This guidance explains the procedure involved in applying for a certificate of independence under section 6 of the Trade Union Labour Relations 1992 Act. It also deals with the granting of a certificate of independence to a new union created by the amalgamation of two or more trade unions currently holding certificates of independence. Certification Office staff are happy to discuss any of the points outlined below.
2. Points to note
The definition of an independent trade union is contained in section 5 of the 1992 Act.
The Certification Officer has a duty to keep a register (list) of all the trade unions in Great Britain. Only a trade union who is on the Certification Officers list can apply to for a certificate of independence.
The Certification Officer cannot reach a decision on any application until at least one month after she has published a public notice on her website that she has received the application. Before reaching a decision, she will make enquiries and take into account any relevant information submitted to her. If she determines that the applicant union is independent, she will issue a certificate of independence; if not, she must give reasons for her decision. All decisions will be published on her website.
If the Certification Officer decides not to issue a certificate of independence, then the union may appeal this decision to the Employment Appeal Tribunal (EAT).
The granting or refusal of a certificate is conclusive evidence for all purposes of the independence or otherwise of a trade union. If the independence of a particular union has not been determined by these means and a question about it arises in proceedings before any court, the Employment Appeal Tribunal, the Central Arbitration Committee, ACAS or an employment tribunal, those proceedings must be stayed pending a decision by the Certification Officer and the body concerned may refer the question to her for decision.
3. Making an application
There are two routes for a trade union to obtain a certificate of independence.
For trade unions that do not currently hold a certificate, the process is described in detail in the following paragraphs. The application must be submitted to the Certification Officer accompanied by a copy of the rules, the statutory fee and documents supporting the application (see below areas of evidence considered).
In the case of trade unions that are amalgamating, where all the unions involved hold a certificate of independence, there are special provisions.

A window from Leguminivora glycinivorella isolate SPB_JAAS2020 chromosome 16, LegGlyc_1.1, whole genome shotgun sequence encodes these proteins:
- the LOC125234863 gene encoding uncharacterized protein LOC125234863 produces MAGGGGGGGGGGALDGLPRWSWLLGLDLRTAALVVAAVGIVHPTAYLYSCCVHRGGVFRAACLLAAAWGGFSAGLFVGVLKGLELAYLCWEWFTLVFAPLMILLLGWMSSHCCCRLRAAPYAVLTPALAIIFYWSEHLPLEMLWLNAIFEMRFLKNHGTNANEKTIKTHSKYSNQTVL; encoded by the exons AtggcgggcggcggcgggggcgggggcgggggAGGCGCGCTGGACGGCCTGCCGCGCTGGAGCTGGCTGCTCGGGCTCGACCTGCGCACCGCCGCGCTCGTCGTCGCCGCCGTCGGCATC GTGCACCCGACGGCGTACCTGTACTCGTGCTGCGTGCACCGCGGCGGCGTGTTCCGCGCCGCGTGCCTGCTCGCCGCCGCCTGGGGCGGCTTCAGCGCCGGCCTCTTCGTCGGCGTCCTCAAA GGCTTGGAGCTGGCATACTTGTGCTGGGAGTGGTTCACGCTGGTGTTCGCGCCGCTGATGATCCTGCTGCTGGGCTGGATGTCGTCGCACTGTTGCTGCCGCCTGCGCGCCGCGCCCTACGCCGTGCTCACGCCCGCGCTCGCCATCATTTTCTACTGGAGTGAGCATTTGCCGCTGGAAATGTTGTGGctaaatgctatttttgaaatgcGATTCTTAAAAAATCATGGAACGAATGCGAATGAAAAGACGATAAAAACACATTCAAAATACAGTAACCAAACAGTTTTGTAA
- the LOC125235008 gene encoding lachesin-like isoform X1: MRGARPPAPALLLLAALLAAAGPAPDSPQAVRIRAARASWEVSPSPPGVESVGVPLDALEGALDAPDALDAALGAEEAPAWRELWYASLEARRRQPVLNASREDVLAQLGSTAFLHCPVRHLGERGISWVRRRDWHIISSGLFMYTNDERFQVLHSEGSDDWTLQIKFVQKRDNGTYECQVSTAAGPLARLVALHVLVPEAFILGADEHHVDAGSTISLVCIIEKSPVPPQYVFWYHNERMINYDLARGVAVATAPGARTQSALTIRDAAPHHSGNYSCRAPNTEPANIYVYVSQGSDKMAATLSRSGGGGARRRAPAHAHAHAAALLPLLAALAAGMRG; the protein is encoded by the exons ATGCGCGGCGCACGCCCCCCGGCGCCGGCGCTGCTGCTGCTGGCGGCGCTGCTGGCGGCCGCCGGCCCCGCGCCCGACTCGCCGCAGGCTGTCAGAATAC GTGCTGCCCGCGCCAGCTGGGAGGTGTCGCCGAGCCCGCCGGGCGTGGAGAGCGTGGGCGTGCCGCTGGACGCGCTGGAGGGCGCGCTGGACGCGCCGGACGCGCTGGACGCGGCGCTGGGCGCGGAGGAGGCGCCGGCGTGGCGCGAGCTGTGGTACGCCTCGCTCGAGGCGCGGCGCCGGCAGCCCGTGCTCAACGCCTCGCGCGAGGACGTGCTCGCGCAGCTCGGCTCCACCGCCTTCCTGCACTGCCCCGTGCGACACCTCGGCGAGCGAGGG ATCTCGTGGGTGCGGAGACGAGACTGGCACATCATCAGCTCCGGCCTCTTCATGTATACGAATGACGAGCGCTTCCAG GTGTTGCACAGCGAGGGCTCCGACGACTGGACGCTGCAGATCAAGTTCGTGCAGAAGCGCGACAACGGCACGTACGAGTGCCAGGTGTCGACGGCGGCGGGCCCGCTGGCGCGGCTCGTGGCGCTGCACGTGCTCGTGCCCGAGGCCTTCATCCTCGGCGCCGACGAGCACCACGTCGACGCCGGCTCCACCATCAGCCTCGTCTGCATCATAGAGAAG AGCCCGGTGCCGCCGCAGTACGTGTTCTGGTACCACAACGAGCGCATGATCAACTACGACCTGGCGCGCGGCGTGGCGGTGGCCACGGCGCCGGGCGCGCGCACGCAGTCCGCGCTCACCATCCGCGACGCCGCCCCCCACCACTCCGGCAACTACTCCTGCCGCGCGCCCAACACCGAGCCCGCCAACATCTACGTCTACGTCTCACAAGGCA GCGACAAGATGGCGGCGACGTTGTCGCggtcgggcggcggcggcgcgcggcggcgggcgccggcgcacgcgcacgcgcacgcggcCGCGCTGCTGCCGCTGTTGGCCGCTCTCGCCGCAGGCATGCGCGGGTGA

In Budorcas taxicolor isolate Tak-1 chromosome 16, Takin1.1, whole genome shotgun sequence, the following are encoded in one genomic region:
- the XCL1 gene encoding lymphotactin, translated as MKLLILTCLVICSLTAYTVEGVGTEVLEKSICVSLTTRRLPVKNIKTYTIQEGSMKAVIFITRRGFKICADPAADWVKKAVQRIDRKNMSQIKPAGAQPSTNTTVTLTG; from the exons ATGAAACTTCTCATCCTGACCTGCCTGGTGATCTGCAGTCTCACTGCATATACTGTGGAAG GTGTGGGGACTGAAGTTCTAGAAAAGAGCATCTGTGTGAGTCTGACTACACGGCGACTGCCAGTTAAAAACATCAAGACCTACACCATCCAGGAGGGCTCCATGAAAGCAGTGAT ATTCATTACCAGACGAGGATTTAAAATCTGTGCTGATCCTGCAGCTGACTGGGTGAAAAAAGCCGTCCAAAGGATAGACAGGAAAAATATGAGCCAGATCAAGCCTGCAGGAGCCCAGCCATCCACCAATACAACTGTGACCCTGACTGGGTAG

4. Action by the certification office
When an application for a certificate of independence is received from a Trade Union by the Certification Officer it will be entered in the public record and a notice will be published on the Certification Office website, in the London Gazette and (where appropriate) in the Edinburgh Gazette. The notice advises that any representations about the application should be made within a month of the notice being published.
Any objections to the certificate of independence being granted which are received by the Certification Officer will be forwarded to the union, who has the right of reply. The objectors identity is revealed to the union unless the Certification Officer decides that the circumstances are such that it should not be so disclosed.
In coming to a decision, the Certification Officer will review the unions rules and all other information enclosed with the application and carry out any other enquiries as she sees fit. These enquiries may involve a meeting, usually at the Unions offices. During the visit enquiries are made in relation to any points of objections received and further clarification as a result of the initial scrutiny of the documents submitted. Where necessary enquiries may be made at branch level as well as head office level. In the case of single company or single employer unions meetings are also held with the company management representative(s).
The information collected as part of this process will provide the factual basis on which the decision is taken. If the Certification Officer considers that the union does not meet the requirements of the statutory definition, its application will be refused; if she considers that it does, a certificate of independence is issued.
Once a decision has been taken, the union and any objectors will be notified. Where an application has been refused the decision is also placed on the Certification Officers website.